Fakers and fudgers MONEY
A month ago I was writing• about the gold game—the final round, I thought, in the world championship stakes. But it is still going on. - No victory was won at the recent IMF meeting. I agree with William Janeway that the game seemed to be going in favour of the United . States. The former members of the gold pool did not demur to the American proposition that if the price of gold were to fall to $35 or below—or looked like falling so—and if South Africa were in balance of payments trouble, the IMF would then buy South African gold and so protect the value of existing gold reserves. But the European central bankers made it clear that they were not at all ready to consider demonetising gold, as the Ameri- cans are, and were not even prepared to con- sider the `gold conversion account' plan whereby holders of gold could deposit • their gold with the IMF and receive in return SDRS or other IMF reserve assets. (Some such plan would, of course, have to go into operation in the event of demonetisation.) They were willing to work towards a diminishing role for gold in a gold-paper ex- change system—which would be inevitable when the SDRS come into being—but they would not be willing to see a fall in the free market price below $315 which might threaten the value of their existing gold holdings. (The total mone- tary stock of gold in the world is just over $40,000 million.) There the game rests for the time being. The feelings of the South Africans about Mr Henry Fowler, Secretary of the us Treasury, daring to alter the rules of the gold game are said to be unprintable.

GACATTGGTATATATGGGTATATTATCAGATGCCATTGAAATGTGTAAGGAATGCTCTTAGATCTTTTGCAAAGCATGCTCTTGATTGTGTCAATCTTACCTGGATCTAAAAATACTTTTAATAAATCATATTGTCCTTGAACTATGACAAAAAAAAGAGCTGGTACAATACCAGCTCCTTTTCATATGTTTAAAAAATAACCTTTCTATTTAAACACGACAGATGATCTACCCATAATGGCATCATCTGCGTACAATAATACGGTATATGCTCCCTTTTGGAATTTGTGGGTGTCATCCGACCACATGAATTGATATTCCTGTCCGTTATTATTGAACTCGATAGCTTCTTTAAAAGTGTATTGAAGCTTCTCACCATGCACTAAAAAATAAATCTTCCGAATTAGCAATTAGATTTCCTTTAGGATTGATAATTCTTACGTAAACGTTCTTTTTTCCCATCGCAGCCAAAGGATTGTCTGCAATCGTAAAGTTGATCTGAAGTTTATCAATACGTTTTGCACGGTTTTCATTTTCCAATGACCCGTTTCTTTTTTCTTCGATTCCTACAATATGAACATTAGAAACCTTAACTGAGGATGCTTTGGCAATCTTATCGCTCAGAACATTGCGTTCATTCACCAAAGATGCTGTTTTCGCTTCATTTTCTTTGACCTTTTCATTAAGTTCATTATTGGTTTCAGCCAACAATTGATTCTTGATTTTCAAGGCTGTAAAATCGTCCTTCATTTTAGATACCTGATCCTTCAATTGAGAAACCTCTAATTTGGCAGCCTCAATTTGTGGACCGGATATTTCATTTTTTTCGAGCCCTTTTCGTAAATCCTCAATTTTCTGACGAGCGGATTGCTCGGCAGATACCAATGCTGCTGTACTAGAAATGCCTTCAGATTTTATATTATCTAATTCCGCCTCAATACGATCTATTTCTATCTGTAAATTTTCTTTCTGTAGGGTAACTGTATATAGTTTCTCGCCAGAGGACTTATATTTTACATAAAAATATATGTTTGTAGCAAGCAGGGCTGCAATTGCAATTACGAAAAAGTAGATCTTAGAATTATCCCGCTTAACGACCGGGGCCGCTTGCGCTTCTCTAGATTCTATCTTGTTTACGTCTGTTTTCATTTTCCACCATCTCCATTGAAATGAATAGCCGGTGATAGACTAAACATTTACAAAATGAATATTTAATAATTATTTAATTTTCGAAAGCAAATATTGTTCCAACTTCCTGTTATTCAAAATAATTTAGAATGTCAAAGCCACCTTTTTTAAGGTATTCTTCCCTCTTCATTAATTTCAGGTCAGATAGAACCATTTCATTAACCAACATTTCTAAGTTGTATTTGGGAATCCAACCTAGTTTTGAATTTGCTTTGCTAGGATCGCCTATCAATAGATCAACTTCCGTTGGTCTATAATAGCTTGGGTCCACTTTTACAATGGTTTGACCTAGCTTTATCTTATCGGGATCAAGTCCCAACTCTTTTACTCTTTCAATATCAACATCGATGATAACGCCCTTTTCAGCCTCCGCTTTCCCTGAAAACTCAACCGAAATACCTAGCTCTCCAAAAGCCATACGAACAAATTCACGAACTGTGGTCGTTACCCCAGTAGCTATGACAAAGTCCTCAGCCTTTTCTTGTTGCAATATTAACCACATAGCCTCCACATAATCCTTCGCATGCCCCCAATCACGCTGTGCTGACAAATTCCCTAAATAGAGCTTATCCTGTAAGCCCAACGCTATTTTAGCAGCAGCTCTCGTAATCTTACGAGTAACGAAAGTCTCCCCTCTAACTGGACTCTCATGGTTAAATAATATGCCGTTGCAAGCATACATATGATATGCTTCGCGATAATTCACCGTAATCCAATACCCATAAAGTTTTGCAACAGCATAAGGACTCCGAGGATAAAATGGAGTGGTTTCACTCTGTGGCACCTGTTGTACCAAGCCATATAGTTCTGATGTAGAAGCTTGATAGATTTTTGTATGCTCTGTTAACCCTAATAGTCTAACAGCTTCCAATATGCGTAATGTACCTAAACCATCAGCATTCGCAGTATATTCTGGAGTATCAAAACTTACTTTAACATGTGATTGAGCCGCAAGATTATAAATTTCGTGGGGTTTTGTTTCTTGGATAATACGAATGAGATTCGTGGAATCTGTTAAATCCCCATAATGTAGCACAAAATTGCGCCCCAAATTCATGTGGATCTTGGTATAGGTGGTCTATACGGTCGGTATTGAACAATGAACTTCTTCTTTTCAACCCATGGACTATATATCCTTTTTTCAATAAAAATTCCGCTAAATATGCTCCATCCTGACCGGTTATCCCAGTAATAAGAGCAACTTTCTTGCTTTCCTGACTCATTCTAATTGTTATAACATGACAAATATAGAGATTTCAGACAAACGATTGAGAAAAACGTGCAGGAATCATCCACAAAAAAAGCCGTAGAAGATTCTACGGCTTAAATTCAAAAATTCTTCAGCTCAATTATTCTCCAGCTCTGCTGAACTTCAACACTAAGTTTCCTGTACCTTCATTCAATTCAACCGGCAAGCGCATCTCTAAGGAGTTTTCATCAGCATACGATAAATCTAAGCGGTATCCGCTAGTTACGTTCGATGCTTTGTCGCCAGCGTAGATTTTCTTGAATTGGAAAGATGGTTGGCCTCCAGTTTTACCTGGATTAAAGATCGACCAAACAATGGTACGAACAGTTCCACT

Some unprintable things about the Ameri- cans were also said at the so-called Inter- national Monetary Seminar, which has just concluded a three-day conference in London. I read that 'some three hundred delegates, com- prising heads of large corporations, businessmen and major investors from many countries heard speaker after speaker call for an increase in the dollar price of gold and criticise schemes to set up a new monetary system based on paper.' Professor John Jewkes of Oxford un- generously accused the United States of meanness—of `imposing illiberal and autarchic economic controls,' blocking the flow of Ameri- can capital abroad and restricting the oppor- tunity of other countries to sell to the United States. In his opinion, Mr Secretary Fowler should try to eradicate his balance of pay- ments deficit by writing up the price of gold, in other words, by inflation, not by restriction. The naive professor seemed to be unaware that there has been a grave danger of the inter- national monetary system being turned into a speculators' paradise in which the `bears' of the 'reserve' currencies would reap enormous profits on the writing up of the official price of gold. I wonder how many of the three hun- dred delegates at this business conference have been profit-motivated in demanding a doubling or trebling of the dollar price of gold.